Four people who claim to be the masterminds of the Twitter attack on a number of public figures including Barack Obama, Joe Biden and Elon Musk last week have spoken to the New York Times about how they hatched their plan to get people to send money to a fake Bitcoin account. The hackers, who use the handles “yoo bro,” “Kirk,” “lol,” and “ever so anxious,” spoke on the condition of anonymity to the Times even as police search for their true identities. The hacker using the handle “Kirk,” who is well known in the underground hacking community, claimed to work at Twitter and showed proof that he or she could take over any Twitter account, including those of public figures.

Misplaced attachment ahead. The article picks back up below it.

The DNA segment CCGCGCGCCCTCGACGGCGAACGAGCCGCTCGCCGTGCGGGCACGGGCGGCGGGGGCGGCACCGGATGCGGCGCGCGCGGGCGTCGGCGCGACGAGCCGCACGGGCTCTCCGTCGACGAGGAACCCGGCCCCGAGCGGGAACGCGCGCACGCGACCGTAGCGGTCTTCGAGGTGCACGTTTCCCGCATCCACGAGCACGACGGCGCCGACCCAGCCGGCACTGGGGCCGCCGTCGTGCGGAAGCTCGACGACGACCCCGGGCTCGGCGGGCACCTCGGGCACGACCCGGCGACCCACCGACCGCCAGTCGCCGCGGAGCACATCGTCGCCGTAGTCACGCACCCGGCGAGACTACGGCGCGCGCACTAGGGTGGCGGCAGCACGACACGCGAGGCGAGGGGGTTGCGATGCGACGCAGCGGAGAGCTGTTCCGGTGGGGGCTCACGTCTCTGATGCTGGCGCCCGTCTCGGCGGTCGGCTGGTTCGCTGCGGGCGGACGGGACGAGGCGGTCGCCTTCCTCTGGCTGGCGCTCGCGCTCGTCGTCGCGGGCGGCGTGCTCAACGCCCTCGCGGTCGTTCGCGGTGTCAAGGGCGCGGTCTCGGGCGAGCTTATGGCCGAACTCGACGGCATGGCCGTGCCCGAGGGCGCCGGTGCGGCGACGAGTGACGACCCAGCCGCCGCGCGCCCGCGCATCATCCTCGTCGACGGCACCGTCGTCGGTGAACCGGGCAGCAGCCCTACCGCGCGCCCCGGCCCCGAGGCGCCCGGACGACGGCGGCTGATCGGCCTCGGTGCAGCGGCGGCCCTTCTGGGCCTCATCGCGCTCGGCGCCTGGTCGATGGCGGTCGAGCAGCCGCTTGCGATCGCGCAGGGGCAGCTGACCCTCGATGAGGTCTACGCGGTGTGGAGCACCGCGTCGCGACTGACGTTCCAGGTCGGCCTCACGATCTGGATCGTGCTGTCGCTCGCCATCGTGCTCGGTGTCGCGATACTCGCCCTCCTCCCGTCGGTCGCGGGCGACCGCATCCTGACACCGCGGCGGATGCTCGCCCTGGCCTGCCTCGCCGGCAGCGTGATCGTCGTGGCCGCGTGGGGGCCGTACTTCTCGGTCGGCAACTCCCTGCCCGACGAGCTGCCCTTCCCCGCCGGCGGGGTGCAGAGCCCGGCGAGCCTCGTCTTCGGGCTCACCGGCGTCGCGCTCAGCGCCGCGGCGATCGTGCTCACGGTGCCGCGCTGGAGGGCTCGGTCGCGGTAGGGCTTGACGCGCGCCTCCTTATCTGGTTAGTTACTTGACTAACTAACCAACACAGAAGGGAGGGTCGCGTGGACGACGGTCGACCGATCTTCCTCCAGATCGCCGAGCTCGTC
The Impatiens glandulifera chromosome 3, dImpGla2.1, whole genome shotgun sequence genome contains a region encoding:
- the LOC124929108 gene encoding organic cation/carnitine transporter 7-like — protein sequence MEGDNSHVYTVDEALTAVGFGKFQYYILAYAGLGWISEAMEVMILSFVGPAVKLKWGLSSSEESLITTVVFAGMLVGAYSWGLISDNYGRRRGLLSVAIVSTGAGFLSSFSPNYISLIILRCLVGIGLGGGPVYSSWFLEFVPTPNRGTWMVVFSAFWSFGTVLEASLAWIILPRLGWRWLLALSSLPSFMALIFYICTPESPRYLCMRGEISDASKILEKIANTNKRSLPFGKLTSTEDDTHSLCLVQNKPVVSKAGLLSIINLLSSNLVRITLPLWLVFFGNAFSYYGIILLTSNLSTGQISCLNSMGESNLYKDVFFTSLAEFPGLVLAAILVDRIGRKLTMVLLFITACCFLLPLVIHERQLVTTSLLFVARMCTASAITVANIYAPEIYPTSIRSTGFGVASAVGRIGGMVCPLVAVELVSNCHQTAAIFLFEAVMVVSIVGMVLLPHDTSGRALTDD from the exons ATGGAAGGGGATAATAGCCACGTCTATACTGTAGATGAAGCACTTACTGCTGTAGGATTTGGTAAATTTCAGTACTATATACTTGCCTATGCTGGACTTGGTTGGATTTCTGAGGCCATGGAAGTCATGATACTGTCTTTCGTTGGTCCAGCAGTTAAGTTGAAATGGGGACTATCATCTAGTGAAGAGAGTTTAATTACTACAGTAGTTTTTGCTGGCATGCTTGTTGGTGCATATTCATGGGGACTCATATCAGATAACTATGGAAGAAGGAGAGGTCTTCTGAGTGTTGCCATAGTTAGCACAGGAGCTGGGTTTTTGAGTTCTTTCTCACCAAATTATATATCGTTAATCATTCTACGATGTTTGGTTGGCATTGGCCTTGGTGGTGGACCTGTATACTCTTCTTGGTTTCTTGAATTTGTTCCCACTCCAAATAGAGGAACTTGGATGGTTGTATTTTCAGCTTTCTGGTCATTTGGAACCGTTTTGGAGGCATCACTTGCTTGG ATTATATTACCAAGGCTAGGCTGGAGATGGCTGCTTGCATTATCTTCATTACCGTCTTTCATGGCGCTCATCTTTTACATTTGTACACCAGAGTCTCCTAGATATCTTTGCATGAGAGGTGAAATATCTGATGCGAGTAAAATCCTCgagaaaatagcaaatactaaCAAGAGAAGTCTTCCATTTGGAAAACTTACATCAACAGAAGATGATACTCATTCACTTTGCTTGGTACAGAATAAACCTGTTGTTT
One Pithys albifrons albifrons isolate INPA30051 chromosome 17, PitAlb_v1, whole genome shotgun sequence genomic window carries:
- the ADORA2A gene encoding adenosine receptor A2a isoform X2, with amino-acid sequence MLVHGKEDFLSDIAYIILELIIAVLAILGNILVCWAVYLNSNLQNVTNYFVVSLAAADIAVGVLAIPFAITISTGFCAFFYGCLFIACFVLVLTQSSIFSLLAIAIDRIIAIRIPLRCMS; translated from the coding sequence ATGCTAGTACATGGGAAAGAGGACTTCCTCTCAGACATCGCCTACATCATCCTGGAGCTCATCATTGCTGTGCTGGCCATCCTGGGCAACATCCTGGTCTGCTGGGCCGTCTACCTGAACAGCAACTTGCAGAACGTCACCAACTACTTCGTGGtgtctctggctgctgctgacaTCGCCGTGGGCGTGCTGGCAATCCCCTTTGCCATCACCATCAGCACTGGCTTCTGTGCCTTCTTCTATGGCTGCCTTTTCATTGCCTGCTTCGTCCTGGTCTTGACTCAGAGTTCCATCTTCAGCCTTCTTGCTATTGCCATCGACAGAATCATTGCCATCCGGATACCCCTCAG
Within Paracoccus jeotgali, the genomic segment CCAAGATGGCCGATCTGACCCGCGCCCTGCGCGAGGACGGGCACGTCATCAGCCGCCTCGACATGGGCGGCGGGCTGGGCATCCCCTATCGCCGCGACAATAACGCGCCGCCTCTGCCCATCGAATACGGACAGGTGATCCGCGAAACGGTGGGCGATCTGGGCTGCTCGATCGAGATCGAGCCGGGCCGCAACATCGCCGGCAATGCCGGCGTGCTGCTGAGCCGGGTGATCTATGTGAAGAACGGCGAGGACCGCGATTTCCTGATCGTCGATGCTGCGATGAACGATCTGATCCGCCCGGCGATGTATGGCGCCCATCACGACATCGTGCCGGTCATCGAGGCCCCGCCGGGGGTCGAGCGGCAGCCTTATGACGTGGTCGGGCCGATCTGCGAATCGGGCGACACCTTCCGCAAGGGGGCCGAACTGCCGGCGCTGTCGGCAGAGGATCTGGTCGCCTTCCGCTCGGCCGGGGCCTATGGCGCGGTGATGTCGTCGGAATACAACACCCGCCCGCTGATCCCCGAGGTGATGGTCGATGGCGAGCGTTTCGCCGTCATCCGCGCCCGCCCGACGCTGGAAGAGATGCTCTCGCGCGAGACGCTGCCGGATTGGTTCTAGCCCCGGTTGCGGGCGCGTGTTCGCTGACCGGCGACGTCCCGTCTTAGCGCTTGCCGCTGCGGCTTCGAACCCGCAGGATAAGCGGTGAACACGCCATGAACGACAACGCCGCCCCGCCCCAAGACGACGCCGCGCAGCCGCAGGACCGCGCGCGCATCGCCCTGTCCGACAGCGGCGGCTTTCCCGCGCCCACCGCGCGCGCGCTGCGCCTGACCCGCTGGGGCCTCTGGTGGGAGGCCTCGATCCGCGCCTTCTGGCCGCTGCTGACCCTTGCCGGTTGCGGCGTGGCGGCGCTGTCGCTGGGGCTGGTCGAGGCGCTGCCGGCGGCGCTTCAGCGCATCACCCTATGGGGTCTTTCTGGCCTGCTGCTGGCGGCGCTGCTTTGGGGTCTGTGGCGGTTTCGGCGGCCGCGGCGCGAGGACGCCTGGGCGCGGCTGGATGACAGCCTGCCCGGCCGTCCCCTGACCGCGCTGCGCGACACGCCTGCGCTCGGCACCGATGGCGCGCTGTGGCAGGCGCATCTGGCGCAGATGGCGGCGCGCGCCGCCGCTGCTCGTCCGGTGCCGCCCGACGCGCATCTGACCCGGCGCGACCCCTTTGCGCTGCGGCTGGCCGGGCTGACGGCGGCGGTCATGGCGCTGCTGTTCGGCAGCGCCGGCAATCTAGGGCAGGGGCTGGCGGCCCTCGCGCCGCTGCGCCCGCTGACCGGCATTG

The foursome communicated on messaging platform Discord, favored by hackers and gamers, to come up with the plan to entice people to send money that would be “matched” by the public figures and celebrities targeted. The Times said their interviews show that the attack was not the work of one entity like Russia or even a sophisticated group of hackers. “Instead, it was done by a group of young people—one of whom says he lives at home with his mother—who got to know one another because of their obsession with owning early or unusual screen names, particularly one letter or number.”